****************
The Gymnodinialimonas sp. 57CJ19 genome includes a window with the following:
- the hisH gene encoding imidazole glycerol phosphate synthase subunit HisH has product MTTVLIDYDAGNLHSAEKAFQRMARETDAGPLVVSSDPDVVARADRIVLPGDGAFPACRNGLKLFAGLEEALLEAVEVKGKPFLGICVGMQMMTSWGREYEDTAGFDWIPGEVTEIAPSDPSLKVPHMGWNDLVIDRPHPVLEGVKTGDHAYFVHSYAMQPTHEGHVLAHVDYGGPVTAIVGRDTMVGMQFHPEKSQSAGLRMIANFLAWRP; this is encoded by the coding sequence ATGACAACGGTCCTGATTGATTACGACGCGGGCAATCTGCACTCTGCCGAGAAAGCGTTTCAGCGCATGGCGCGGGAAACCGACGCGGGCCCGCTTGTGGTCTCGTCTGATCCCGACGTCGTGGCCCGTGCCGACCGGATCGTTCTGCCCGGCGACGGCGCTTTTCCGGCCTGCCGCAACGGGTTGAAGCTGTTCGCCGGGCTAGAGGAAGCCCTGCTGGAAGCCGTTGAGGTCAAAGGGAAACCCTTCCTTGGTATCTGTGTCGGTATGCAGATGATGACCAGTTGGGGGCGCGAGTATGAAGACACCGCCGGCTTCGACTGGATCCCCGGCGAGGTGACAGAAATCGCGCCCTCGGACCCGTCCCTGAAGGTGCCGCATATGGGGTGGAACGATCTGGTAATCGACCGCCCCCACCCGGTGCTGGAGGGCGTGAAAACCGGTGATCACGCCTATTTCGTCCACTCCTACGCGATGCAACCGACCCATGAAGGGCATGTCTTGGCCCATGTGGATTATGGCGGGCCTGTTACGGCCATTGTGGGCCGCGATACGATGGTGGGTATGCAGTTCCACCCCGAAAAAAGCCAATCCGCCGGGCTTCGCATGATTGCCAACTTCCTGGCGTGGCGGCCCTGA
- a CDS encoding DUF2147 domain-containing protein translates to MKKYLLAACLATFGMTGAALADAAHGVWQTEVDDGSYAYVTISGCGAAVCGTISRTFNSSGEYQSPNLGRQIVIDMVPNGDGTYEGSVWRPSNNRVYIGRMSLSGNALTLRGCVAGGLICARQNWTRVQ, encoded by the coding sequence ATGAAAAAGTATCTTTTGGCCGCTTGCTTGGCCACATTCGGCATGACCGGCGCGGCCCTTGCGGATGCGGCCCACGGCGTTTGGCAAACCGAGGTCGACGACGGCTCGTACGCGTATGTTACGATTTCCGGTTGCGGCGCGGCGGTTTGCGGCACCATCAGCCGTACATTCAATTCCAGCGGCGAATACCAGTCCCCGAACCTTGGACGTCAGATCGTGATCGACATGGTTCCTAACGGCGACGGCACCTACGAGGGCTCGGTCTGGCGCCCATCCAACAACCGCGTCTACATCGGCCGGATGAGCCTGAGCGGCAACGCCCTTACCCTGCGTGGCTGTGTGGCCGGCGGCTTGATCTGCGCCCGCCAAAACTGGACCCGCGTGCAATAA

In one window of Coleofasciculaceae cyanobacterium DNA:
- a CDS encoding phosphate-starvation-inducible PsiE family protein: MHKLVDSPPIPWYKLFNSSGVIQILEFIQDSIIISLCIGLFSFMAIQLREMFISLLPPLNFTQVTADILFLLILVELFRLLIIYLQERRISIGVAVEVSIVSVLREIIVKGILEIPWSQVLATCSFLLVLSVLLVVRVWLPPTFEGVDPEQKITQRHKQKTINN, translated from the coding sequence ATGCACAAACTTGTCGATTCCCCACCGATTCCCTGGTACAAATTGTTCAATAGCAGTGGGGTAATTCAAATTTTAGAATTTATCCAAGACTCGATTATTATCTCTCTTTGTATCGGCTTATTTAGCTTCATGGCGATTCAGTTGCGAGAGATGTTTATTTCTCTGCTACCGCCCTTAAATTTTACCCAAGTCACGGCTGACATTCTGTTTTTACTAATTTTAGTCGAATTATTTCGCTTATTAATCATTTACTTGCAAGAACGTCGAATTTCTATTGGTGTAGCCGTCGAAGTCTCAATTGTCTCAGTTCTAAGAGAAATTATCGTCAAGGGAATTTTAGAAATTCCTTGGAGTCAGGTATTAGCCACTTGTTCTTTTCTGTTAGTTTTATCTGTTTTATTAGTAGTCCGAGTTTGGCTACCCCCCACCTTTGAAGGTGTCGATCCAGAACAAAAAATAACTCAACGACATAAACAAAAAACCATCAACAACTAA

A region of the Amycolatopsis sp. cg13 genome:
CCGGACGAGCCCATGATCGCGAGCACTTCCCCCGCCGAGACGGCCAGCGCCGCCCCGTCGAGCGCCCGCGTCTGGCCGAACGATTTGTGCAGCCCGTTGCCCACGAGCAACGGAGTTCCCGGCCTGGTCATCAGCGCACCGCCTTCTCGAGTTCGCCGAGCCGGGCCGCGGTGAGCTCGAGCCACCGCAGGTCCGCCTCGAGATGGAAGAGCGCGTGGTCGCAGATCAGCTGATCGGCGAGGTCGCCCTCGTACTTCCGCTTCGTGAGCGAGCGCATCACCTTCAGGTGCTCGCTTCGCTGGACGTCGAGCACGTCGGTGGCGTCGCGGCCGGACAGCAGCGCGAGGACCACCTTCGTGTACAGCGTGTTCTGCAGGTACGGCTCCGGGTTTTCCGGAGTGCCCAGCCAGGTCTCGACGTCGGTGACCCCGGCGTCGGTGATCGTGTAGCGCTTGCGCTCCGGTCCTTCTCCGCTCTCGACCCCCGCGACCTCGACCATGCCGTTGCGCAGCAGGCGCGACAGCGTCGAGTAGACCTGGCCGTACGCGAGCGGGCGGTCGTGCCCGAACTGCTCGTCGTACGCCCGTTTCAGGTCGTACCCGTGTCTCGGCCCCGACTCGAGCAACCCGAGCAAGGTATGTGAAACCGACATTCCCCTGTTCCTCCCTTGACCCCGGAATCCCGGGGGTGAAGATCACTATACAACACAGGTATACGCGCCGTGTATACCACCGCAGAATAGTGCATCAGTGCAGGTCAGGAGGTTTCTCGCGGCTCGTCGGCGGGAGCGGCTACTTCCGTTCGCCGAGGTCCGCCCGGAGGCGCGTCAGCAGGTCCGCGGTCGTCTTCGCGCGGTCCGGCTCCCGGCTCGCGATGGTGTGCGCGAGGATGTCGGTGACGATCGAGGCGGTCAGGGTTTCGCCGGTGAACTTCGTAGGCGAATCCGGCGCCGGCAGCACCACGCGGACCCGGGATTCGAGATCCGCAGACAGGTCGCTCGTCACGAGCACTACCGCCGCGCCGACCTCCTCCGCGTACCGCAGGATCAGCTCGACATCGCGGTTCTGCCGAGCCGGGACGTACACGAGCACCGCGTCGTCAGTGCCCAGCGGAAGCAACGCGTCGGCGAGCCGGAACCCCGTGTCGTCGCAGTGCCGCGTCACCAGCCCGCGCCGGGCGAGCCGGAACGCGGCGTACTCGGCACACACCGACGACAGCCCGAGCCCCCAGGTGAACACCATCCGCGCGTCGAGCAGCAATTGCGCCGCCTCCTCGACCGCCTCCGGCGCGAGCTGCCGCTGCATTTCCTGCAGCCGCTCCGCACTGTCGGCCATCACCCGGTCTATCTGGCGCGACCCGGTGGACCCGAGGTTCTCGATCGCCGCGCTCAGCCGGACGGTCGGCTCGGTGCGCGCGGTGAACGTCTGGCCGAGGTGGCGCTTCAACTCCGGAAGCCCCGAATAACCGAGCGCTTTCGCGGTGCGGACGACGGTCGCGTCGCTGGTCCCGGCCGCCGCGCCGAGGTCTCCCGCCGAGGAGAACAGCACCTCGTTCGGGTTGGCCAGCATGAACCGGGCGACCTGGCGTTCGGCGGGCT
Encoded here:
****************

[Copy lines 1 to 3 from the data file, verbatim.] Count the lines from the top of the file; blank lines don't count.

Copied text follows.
The Gymnodinialimonas sp. 57CJ19 genome includes a window with the following:
- the hisH gene encoding imidazole glycerol phosphate synthase subunit HisH has product MTTVLIDYDAGNLHSAEKAFQRMARETDAGPLVVSSDPDVVARADRIVLPGDGAFPACRNGLKLFAGLEEALLEAVEVKGKPFLGICVGMQMMTSWGREYEDTAGFDWIPGEVTEIAPSDPSLKVPHMGWNDLVIDRPHPVLEGVKTGDHAYFVHSYAMQPTHEGHVLAHVDYGGPVTAIVGRDTMVGMQFHPEKSQSAGLRMIANFLAWRP; this is encoded by the coding sequence ATGACAACGGTCCTGATTGATTACGACGCGGGCAATCTGCACTCTGCCGAGAAAGCGTTTCAGCGCATGGCGCGGGAAACCGACGCGGGCCCGCTTGTGGTCTCGTCTGATCCCGACGTCGTGGCCCGTGCCGACCGGATCGTTCTGCCCGGCGACGGCGCTTTTCCGGCCTGCCGCAACGGGTTGAAGCTGTTCGCCGGGCTAGAGGAAGCCCTGCTGGAAGCCGTTGAGGTCAAAGGGAAACCCTTCCTTGGTATCTGTGTCGGTATGCAGATGATGACCAGTTGGGGGCGCGAGTATGAAGACACCGCCGGCTTCGACTGGATCCCCGGCGAGGTGACAGAAATCGCGCCCTCGGACCCGTCCCTGAAGGTGCCGCATATGGGGTGGAACGATCTGGTAATCGACCGCCCCCACCCGGTGCTGGAGGGCGTGAAAACCGGTGATCACGCCTATTTCGTCCACTCCTACGCGATGCAACCGACCCATGAAGGGCATGTCTTGGCCCATGTGGATTATGGCGGGCCTGTTACGGCCATTGTGGGCCGCGATACGATGGTGGGTATGCAGTTCCACCCCGAAAAAAGCCAATCCGCCGGGCTTCGCATGATTGCCAACTTCCTGGCGTGGCGGCCCTGA
- a CDS encoding DUF2147 domain-containing protein translates to MKKYLLAACLATFGMTGAALADAAHGVWQTEVDDGSYAYVTISGCGAAVCGTISRTFNSSGEYQSPNLGRQIVIDMVPNGDGTYEGSVWRPSNNRVYIGRMSLSGNALTLRGCVAGGLICARQNWTRVQ, encoded by the coding sequence ATGAAAAAGTATCTTTTGGCCGCTTGCTTGGCCACATTCGGCATGACCGGCGCGGCCCTTGCGGATGCGGCCCACGGCGTTTGGCAAACCGAGGTCGACGACGGCTCGTACGCGTATGTTACGATTTCCGGTTGCGGCGCGGCGGTTTGCGGCACCATCAGCCGTACATTCAATTCCAGCGGCGAATACCAGTCCCCGAACCTTGGACGTCAGATCGTGATCGACATGGTTCCTAACGGCGACGGCACCTACGAGGGCTCGGTCTGGCGCCCATCCAACAACCGCGTCTACATCGGCCGGATGAGCCTGAGCGGCAACGCCCTTACCCTGCGTGGCTGTGTGGCCGGCGGCTTGATCTGCGCCCGCCAAAACTGGACCCGCGTGCAATAA